Crooks are working on a new brand of ransomware that messes with your master boot record (MBR), just likedid last March.
Called Satana (“Satan” in a few Romance languages), this ransomware is a mix between classic ransomware and Petya.
Satana works by encrypting your files using the same methods other ransomware families use. For each encrypted file, Satana prepends the crook’s email address to each file like so: “firstname.lastname@example.org____filename.extension”
Satana then encrypts the MBR and replaces with its own. The first time when a user reboots his computer, Satana’s MBR boot code will load and the computer won’t start, showing Satana’s ransom note.
Paying the ransom won’t always help
Security researcher hasherezade fromsays it may be possible to recover the original MBR, but this won’t necessarily retrieve the rest of the encrypted files. Recovering MBR records via Windows’ cumbersome command-line interface is something that very few people are able to properly follow through, so even this procedure isn’t 100% sure to help users regain access to their PC.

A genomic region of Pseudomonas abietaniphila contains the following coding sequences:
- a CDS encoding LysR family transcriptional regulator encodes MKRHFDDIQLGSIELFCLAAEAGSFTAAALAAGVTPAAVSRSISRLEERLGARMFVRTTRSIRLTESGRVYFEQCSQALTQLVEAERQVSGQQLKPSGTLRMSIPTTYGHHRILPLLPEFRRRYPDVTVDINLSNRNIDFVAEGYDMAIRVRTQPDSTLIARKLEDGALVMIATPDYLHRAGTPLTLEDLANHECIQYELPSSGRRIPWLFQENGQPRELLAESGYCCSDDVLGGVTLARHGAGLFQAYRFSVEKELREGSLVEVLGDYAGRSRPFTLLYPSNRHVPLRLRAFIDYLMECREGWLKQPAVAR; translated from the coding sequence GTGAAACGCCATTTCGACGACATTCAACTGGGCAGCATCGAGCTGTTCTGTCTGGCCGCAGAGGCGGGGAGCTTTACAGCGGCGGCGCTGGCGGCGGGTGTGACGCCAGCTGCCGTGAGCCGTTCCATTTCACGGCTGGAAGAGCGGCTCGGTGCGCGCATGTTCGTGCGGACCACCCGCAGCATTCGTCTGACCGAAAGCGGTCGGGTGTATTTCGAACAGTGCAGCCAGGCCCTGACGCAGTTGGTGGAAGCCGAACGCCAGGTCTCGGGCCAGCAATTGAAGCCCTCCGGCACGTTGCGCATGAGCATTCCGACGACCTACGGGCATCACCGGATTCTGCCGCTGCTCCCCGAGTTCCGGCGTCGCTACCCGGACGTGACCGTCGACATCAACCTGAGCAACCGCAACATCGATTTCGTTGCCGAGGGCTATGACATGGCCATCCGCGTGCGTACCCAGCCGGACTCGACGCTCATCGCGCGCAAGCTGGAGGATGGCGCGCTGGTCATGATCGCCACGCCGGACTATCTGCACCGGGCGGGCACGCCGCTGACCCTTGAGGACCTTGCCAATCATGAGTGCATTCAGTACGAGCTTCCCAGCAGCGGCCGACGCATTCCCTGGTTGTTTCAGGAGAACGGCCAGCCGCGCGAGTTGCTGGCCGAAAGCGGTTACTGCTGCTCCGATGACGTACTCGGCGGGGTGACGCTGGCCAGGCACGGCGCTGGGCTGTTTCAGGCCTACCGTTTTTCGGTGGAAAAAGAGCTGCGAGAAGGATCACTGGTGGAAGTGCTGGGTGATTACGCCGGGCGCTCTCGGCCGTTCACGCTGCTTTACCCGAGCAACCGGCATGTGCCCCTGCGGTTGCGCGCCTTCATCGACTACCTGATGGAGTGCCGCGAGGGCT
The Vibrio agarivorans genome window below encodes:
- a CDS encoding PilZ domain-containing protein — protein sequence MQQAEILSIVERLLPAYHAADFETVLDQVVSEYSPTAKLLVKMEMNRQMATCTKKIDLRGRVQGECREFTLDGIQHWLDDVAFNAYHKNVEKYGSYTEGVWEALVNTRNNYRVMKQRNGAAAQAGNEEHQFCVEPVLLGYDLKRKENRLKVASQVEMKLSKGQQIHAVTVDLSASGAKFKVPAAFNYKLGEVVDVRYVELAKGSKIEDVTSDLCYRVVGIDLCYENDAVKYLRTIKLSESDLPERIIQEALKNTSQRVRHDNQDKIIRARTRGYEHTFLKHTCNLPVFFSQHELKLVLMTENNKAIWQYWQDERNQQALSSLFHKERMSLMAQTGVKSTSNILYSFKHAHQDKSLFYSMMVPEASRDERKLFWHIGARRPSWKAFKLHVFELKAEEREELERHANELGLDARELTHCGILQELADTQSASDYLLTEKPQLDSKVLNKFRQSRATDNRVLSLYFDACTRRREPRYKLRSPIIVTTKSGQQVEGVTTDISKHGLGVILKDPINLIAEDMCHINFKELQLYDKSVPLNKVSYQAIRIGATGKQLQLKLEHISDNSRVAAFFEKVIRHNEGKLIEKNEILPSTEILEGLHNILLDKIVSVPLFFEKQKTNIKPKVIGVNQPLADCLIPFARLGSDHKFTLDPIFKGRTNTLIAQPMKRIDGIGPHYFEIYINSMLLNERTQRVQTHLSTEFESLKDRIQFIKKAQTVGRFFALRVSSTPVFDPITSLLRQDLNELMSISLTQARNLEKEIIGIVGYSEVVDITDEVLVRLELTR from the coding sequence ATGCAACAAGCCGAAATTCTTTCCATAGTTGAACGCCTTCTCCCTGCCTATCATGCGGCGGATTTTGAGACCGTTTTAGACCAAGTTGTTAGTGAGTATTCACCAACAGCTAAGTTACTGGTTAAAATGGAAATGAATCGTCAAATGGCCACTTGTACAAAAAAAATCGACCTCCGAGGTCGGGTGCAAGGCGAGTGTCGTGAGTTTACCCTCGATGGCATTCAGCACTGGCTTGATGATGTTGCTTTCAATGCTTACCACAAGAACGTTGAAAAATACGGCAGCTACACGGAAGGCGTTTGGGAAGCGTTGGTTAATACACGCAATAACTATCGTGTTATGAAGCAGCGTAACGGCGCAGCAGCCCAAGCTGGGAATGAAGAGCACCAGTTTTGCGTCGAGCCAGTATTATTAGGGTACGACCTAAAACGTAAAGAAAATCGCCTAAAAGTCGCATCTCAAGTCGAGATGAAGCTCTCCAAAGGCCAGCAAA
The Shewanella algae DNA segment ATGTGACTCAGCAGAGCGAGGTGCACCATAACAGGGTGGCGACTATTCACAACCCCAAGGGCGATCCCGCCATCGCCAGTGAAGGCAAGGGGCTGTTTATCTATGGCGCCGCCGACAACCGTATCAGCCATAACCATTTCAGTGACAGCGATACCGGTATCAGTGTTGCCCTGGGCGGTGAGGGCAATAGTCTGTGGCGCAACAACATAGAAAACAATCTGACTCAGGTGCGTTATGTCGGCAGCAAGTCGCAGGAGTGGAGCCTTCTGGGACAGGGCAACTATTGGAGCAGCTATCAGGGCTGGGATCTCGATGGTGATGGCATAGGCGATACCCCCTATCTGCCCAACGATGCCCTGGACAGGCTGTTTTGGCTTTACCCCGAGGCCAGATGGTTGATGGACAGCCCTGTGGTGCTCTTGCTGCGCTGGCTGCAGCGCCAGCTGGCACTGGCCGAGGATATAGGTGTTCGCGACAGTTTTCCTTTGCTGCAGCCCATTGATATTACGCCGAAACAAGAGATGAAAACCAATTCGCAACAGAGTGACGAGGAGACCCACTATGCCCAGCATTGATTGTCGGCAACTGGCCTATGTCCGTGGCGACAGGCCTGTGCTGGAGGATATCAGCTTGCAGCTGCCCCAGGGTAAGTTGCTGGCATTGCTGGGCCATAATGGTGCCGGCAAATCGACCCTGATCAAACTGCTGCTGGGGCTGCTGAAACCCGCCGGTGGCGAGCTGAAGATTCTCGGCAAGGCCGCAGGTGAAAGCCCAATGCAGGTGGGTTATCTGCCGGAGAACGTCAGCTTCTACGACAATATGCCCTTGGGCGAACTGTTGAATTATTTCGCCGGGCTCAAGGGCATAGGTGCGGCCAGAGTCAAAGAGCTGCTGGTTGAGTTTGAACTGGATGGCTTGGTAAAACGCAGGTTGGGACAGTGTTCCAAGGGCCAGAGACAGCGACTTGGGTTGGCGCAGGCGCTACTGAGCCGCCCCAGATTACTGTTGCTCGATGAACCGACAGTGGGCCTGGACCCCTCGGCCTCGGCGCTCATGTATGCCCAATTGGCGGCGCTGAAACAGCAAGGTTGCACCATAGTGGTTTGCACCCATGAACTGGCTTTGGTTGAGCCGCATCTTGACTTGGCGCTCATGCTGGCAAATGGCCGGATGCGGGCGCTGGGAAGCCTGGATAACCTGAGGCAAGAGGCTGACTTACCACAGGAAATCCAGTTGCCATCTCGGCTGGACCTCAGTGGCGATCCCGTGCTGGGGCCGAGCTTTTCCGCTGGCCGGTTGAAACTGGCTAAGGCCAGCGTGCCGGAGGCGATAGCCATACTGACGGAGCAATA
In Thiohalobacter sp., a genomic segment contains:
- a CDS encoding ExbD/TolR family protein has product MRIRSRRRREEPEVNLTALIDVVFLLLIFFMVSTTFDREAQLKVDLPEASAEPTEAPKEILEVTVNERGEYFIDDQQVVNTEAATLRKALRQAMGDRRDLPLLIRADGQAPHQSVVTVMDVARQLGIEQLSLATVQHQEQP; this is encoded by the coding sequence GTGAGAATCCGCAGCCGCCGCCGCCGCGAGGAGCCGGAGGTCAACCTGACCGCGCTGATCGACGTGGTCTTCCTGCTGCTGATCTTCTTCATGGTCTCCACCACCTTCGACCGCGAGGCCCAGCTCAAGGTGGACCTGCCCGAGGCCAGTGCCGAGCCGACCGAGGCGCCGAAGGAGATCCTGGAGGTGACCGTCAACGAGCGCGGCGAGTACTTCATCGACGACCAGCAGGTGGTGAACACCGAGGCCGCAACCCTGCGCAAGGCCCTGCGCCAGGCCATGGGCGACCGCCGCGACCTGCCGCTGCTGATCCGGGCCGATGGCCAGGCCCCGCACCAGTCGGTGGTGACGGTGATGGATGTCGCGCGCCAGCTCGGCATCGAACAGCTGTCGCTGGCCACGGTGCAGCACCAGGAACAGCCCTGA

The encryption algorithm used on the rest of the files is very powerful and can’t be brute-forced, leaving the files locked unless the user decides to pay the ransom, something which hasherezade doesn’t advise.
“[E]ven victims who pay may not get their files back if they (or the C&C) went offline when encryption happened,” she writes.
Satana is a work-in-progress
According to the Malwarebytes analyst, the ransomware looks like a work-in-progress, as its developers are still tinkering with its code, which also contains a lot of bugs, so this might not be the last time when we hear about Satana.
After Petya appeared in March, a month later, security researchers foundlocked with this threat.
A month after that, in May, crooks switched to delivering Petya bundled with a second ransomware, which was a regular ransomware that locked files, while Petya locked the MBR. Satana seems an evolution of this latter idea.